by Melody Lee, co-creator
August 1, the ancient Celtic festival of Lughnasa is the cross quarter day between the summer solstice and fall equinox. It is a celebration of the first fruits of the harvest, a time to eat the first meal of the new crop year. Máire MacNeill in The Festival of Lughnasa notes that the six weeks from summer solstice to August were often times of hunger because little was left of last year’s crop, and the new one had not yet come in. In Ireland the last Sunday in July was called Garlic Sunday. Every farmer dug up the first new potatoes and feasted on them. The people gave thanks that the hungry month of July had past.
Today most of us no longer experience the natural feast and famine cycle known to farmers who are dependent on what their efforts coupled with the earth, sun and rain can produce. Nevertheless, this cycle is worth contemplating as a reminder that our existence depends upon the bounty of mother earth. Lammas is time to give thanks for all she has given us.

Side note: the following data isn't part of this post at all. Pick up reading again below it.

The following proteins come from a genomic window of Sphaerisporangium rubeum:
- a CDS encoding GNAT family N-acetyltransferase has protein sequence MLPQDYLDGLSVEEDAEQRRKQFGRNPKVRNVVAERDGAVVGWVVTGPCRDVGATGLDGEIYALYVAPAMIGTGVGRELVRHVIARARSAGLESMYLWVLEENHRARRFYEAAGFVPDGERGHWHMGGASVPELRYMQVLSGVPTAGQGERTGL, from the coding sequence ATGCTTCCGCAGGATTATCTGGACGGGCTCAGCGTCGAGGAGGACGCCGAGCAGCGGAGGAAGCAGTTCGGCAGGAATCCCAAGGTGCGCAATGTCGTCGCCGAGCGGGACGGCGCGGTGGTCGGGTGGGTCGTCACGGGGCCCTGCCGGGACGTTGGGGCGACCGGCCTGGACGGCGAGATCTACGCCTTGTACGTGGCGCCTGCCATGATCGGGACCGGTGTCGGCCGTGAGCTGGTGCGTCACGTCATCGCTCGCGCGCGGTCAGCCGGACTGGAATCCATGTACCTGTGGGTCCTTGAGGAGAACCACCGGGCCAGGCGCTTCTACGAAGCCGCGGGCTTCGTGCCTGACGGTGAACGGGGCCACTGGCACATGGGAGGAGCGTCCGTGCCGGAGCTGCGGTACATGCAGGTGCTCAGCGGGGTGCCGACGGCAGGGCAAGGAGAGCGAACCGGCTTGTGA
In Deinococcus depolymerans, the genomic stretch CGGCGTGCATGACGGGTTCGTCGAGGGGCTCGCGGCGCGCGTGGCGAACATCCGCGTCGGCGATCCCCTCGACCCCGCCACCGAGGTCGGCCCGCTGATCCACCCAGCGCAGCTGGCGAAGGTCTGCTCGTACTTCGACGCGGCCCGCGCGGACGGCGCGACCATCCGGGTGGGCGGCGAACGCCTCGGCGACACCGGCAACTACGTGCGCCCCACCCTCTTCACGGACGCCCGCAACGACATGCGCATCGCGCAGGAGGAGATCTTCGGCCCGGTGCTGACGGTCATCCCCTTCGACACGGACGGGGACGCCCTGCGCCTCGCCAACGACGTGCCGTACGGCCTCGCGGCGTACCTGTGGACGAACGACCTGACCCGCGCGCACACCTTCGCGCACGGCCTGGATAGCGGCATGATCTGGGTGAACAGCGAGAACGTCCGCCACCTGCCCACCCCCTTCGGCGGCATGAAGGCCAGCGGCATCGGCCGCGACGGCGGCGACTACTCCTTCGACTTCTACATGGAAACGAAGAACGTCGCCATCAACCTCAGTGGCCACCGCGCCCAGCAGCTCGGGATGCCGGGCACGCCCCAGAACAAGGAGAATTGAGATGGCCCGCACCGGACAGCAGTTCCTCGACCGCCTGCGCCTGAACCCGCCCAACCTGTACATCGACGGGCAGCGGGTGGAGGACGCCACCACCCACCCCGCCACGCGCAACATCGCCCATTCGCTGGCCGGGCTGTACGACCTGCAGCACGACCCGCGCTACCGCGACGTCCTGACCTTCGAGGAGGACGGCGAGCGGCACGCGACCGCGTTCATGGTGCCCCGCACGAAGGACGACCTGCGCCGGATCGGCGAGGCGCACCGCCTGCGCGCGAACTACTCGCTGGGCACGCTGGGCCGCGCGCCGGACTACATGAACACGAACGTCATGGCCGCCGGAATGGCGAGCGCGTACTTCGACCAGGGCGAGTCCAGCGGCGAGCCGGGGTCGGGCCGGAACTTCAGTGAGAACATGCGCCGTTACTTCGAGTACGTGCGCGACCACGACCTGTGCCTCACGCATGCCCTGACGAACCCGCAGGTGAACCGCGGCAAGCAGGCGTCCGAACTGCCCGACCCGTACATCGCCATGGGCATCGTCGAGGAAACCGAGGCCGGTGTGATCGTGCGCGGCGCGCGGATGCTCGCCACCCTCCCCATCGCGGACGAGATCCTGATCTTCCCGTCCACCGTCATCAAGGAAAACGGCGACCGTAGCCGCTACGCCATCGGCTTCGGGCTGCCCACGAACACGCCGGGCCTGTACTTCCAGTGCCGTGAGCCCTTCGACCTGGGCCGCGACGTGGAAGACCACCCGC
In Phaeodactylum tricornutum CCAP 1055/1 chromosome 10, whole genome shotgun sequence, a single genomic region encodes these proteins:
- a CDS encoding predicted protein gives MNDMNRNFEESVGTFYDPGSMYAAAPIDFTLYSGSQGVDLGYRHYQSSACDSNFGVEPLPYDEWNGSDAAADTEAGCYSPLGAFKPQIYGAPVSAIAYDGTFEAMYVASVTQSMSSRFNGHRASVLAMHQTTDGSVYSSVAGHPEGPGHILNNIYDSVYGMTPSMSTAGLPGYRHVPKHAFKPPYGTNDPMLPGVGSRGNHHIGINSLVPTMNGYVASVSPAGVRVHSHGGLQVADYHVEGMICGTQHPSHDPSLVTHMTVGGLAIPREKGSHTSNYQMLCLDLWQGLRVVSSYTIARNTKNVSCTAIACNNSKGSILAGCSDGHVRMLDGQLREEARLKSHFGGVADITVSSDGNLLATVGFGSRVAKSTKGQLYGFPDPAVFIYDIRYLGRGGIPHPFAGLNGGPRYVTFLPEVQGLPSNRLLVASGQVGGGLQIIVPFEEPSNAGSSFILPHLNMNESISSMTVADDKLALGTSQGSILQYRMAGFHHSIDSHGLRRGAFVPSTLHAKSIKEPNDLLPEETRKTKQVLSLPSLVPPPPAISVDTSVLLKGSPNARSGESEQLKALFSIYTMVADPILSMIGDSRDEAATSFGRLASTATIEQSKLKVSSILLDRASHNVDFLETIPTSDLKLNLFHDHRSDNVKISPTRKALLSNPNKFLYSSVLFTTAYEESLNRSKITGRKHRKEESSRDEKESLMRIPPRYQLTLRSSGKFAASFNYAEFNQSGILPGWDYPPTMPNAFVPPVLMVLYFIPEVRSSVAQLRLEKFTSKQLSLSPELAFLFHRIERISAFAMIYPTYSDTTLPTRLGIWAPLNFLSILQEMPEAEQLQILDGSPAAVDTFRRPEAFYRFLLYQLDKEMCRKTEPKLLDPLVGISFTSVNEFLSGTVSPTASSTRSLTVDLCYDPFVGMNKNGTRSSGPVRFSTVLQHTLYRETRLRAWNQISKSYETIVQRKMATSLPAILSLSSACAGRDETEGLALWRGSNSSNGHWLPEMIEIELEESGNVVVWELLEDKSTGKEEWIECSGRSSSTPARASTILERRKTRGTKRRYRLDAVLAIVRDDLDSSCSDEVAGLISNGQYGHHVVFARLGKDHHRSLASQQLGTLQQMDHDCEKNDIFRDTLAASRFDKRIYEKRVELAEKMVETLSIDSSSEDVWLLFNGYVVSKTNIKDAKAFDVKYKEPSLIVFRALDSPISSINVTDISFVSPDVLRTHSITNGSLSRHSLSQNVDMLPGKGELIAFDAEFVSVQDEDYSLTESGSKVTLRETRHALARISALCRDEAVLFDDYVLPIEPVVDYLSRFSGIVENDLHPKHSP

In New England the first ears of corn ripen in the fields and begin to appear in Farmer’s Markets around Lammas. Flower gardens brighten my suburban world. I marvel at the rich riot of color and variety coaxed forth from the earth by my friends and neighbors who are gardeners. Through the long sun-kissed days of summer, gardeners must weed and prune and select from nature’s rampant growth what will bloom and bear fruit what will be cut back or plucked out.
At Lammas the autumn joy comes into bloom. Its large heads of tiny blossoms keep many pollinators busy well into the fall. It is my favorite perennial. It reminds me to rejoice in the abundance of my crone’s life and to consider the sources of my joy. It is a reminder to consider how I might better align my life with my soul’s needs. What soul hunger aches deep within me begging still to be filled? What aspects of my life do I need to prune or let fall away so I can attune to what is most important?
Time is a precious gift. With Lammas comes a perceptible shortening of daylight and evenings filled with the stridulation of crickets. When I was a child summer was long, when I was a teacher it was never long enough, and now as a crone, I know the shortness of summer’s lease in the marrow of my bones. Life is but for a time and more of that time is behind me than before. I want to cultivate the ability to enjoy my time without worrying what I will do next and to expand into the spaciousness of truly being in the present moment. May that be the harvest of my years and the treasure of my heart.